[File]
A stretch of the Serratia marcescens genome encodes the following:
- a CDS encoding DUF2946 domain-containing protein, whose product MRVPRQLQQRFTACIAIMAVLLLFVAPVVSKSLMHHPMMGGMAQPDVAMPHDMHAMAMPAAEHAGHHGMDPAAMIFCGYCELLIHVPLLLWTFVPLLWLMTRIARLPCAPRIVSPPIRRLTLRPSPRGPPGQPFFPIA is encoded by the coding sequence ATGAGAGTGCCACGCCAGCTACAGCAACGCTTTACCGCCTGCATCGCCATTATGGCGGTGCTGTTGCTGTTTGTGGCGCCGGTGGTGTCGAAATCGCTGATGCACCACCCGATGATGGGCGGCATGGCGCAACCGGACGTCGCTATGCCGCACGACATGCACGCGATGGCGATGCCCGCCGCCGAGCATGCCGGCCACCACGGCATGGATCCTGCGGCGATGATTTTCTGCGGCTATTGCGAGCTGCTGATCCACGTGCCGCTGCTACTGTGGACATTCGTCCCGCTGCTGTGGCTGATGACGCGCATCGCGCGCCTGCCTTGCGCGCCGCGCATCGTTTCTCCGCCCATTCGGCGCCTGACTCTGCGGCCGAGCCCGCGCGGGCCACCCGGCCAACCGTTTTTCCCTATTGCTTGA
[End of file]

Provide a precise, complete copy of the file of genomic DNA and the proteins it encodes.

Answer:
A stretch of the Serratia marcescens genome encodes the following:
- a CDS encoding DUF2946 domain-containing protein, whose product MRVPRQLQQRFTACIAIMAVLLLFVAPVVSKSLMHHPMMGGMAQPDVAMPHDMHAMAMPAAEHAGHHGMDPAAMIFCGYCELLIHVPLLLWTFVPLLWLMTRIARLPCAPRIVSPPIRRLTLRPSPRGPPGQPFFPIA is encoded by the coding sequence ATGAGAGTGCCACGCCAGCTACAGCAACGCTTTACCGCCTGCATCGCCATTATGGCGGTGCTGTTGCTGTTTGTGGCGCCGGTGGTGTCGAAATCGCTGATGCACCACCCGATGATGGGCGGCATGGCGCAACCGGACGTCGCTATGCCGCACGACATGCACGCGATGGCGATGCCCGCCGCCGAGCATGCCGGCCACCACGGCATGGATCCTGCGGCGATGATTTTCTGCGGCTATTGCGAGCTGCTGATCCACGTGCCGCTGCTACTGTGGACATTCGTCCCGCTGCTGTGGCTGATGACGCGCATCGCGCGCCTGCCTTGCGCGCCGCGCATCGTTTCTCCGCCCATTCGGCGCCTGACTCTGCGGCCGAGCCCGCGCGGGCCACCCGGCCAACCGTTTTTCCCTATTGCTTGA